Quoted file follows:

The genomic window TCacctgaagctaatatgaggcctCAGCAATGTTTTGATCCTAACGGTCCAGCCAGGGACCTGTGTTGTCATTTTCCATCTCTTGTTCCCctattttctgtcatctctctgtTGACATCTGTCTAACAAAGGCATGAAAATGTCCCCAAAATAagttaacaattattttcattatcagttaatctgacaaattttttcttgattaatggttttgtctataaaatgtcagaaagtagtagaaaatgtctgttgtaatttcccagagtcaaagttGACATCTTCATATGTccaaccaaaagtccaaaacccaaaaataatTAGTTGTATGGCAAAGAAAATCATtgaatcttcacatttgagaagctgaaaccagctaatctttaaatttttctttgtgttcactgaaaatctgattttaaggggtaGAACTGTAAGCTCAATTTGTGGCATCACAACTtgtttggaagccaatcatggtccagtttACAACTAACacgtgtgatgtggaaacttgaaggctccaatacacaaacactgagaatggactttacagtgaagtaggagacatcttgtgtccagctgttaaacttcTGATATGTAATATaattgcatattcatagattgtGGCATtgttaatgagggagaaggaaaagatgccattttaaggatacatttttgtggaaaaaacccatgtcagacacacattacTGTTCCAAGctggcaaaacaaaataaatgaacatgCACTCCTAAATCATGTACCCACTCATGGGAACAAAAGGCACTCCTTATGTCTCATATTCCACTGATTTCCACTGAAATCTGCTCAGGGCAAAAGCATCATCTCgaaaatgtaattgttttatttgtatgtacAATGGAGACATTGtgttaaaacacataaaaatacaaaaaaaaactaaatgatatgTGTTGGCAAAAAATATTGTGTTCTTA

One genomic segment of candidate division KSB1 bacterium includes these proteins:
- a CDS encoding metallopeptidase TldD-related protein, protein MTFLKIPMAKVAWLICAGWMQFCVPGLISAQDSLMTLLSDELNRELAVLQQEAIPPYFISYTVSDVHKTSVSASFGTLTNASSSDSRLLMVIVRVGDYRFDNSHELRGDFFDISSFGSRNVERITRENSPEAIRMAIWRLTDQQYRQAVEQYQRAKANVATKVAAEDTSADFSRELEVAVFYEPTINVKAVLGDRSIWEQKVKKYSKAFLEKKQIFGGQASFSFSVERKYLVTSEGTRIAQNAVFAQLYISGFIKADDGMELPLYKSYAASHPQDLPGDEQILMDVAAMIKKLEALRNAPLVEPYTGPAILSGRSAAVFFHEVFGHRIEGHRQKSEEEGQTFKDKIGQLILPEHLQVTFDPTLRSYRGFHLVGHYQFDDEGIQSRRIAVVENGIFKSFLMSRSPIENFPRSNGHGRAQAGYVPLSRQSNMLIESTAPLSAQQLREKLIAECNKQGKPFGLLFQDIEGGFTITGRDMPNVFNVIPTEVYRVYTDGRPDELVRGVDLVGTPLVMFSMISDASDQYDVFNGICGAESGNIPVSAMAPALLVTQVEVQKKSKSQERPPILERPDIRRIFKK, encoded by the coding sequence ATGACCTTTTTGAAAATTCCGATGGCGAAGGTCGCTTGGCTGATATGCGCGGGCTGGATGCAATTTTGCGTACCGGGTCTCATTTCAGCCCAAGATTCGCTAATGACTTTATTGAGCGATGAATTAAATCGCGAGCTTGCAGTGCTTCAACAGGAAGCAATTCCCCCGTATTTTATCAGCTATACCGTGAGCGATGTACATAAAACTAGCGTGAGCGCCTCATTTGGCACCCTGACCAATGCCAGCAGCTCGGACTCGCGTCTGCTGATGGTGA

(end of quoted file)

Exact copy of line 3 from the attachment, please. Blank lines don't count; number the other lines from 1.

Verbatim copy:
- a CDS encoding metallopeptidase TldD-related protein, protein MTFLKIPMAKVAWLICAGWMQFCVPGLISAQDSLMTLLSDELNRELAVLQQEAIPPYFISYTVSDVHKTSVSASFGTLTNASSSDSRLLMVIVRVGDYRFDNSHELRGDFFDISSFGSRNVERITRENSPEAIRMAIWRLTDQQYRQAVEQYQRAKANVATKVAAEDTSADFSRELEVAVFYEPTINVKAVLGDRSIWEQKVKKYSKAFLEKKQIFGGQASFSFSVERKYLVTSEGTRIAQNAVFAQLYISGFIKADDGMELPLYKSYAASHPQDLPGDEQILMDVAAMIKKLEALRNAPLVEPYTGPAILSGRSAAVFFHEVFGHRIEGHRQKSEEEGQTFKDKIGQLILPEHLQVTFDPTLRSYRGFHLVGHYQFDDEGIQSRRIAVVENGIFKSFLMSRSPIENFPRSNGHGRAQAGYVPLSRQSNMLIESTAPLSAQQLREKLIAECNKQGKPFGLLFQDIEGGFTITGRDMPNVFNVIPTEVYRVYTDGRPDELVRGVDLVGTPLVMFSMISDASDQYDVFNGICGAESGNIPVSAMAPALLVTQVEVQKKSKSQERPPILERPDIRRIFKK, encoded by the coding sequence ATGACCTTTTTGAAAATTCCGATGGCGAAGGTCGCTTGGCTGATATGCGCGGGCTGGATGCAATTTTGCGTACCGGGTCTCATTTCAGCCCAAGATTCGCTAATGACTTTATTGAGCGATGAATTAAATCGCGAGCTTGCAGTGCTTCAACAGGAAGCAATTCCCCCGTATTTTATCAGCTATACCGTGAGCGATGTACATAAAACTAGCGTGAGCGCCTCATTTGGCACCCTGACCAATGCCAGCAGCTCGGACTCGCGTCTGCTGATGGTGA